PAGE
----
Solace president mandate: Champion diversity and celebrate great public services
Source: PSE Dec/Jan 17
Jo Miller, the recently-elected president of Solace, talks to PSE about the need for championing great public services and ensuring inclusion at every level.
Public services and public leadership, done well, helps places and people thrive, and we need to celebrate, not denigrate that, Solace’s new president has told PSE.
Speaking just after her election victory, Jo Miller said that local government should be passionate and proud about great public services, “about doing the right thing for our residents, about building resilience in communities – both things that can only be done locally”.
She added that the debate should be ‘how do we live better, and live better together’, ensuring that the country’s vibrant communities thrive, especially at a time “when we as local government have some, but not all of the answers, and where we need to operate as leaders at the centre of a jigsaw puzzle”.
Discussing the financial challenge faced by councils, Miller, who is also the CEO of Doncaster Council, said: “No-one’s job is the same, but certainly in places like this one, we have seen massive change to the funding regime. This is change that we have managed very well and we have innovated our way through some of it.
“However, there comes a point when it is very hard, in fact it is nigh on impossible, to carry on doing that, and I think in a post-Brexit world we have a quite fractured world with a fair number of people left behind.”
She added that “inevitably” there would be service reductions across the country and much rationing.
“We still face a dichotomy in this country that people want Scandinavian public services for American taxes,” said Miller. “At a national level we have people that aren’t telling the truth about the size of the state we can afford, and what that means to people. Nobody is telling the truth about that. Not at a national level.”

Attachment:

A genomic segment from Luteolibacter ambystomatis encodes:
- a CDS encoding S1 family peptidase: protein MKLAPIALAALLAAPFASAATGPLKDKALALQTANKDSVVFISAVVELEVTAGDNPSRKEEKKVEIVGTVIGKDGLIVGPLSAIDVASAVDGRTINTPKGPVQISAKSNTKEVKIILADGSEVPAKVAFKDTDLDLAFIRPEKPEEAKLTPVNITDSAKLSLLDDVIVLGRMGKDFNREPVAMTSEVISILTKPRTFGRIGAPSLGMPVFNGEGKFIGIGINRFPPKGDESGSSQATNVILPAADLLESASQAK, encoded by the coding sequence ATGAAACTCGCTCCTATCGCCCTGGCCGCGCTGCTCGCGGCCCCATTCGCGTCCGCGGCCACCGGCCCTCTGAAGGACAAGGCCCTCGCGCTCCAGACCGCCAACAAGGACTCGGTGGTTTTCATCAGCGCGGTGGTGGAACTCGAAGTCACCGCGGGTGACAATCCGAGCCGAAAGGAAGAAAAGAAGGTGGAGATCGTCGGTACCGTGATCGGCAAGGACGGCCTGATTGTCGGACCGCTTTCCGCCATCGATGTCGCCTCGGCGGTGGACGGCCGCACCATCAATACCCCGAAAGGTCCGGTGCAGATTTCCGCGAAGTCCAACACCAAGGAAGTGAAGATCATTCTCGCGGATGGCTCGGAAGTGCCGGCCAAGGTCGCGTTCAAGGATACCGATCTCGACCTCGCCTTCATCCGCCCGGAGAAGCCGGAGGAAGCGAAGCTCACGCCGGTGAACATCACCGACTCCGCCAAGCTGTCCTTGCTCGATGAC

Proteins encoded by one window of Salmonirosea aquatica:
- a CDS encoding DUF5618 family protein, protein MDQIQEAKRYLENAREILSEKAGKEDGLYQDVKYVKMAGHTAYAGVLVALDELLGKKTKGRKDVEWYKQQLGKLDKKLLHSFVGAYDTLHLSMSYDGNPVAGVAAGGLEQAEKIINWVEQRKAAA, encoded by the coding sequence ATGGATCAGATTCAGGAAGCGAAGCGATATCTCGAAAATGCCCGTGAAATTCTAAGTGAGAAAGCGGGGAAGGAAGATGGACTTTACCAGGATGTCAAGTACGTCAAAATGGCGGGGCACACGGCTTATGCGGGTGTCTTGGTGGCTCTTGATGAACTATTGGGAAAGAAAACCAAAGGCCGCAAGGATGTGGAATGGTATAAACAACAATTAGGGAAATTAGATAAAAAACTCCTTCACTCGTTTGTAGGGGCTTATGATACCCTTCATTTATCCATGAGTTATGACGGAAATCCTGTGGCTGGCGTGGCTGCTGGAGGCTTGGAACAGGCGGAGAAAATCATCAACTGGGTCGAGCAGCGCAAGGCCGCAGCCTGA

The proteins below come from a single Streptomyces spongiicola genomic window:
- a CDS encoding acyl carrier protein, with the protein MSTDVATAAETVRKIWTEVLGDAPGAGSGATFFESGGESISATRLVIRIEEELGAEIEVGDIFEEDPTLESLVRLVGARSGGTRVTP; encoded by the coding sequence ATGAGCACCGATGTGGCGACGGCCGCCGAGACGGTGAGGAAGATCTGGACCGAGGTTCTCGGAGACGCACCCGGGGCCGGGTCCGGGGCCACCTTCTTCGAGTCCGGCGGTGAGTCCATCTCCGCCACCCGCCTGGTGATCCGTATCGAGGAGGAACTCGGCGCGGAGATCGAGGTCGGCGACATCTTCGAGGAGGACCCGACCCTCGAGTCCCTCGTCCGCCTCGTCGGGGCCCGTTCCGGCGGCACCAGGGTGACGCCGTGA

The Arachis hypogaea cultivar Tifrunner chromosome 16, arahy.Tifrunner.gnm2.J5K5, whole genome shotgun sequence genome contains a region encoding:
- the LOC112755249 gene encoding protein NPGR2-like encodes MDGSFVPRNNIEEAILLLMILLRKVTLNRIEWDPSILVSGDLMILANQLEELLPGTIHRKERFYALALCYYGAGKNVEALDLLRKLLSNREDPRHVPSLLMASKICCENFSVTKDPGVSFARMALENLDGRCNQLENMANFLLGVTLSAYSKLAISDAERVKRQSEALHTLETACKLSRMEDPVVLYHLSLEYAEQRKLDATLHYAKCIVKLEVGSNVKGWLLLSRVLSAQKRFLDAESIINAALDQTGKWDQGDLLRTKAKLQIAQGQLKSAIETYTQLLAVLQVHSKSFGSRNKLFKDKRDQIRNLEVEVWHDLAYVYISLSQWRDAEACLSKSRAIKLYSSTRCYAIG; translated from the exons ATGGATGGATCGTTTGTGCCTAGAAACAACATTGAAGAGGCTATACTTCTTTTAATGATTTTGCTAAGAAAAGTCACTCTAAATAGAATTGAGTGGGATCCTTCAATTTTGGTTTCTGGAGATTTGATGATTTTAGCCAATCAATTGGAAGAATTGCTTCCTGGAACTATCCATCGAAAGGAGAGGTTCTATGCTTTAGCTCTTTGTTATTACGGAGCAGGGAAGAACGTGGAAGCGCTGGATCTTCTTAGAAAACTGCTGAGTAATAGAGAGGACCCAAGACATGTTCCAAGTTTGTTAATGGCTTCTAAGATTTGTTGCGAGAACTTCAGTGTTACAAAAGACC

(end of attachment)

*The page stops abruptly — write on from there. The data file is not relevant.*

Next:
Championing women and diversity
As the first female president of Solace, Miller stated that during her presidency she will champion women in local government and diversity. “It will be inclusion on every level, including gender,” she said. “I started as a scale 1 employee in local government, and don’t think I ever intended to end up as CEO – but here I am.
“It is not about where people start, it is about where we can take them. If I take local government, women make up most of the workforce but they don’t necessarily hold a leadership position.
“At Solace, on my watch, we won’t be having all-male panels or all-male approaches to things. We will be diverse and we will reflect the diversity of our workforce and communities.”
Influencing policy and making devolution ‘more real’
Miller expressed that Solace can and must work with government “to influence and advise and challenge them”, alongside others, because “we know and understand the practical ramifications of policy”.
The Solace president added that she would like to see devolution in England get a “bit more real”, and be more comparable to some of the other devolved administrations in Scotland and Wales.
Miller argued: “I think it [devolution] was an opportunity for local government to act as a first amongst equals to bring public services together, to make sure that the totality of money spent in local places is spent in the best way possible to deliver for local people.”
She stated that “at times it sometimes feels like decentralised administration rather than people producing real solutions to real local problems”.
But we have a chance as Solace, explained Miller, to lead and influence the debate, to contribute to devolution policy outside of our geography and ensure it is just that – “good decision-making as close to communities as possible, not decentralised administration from Whitehall”.
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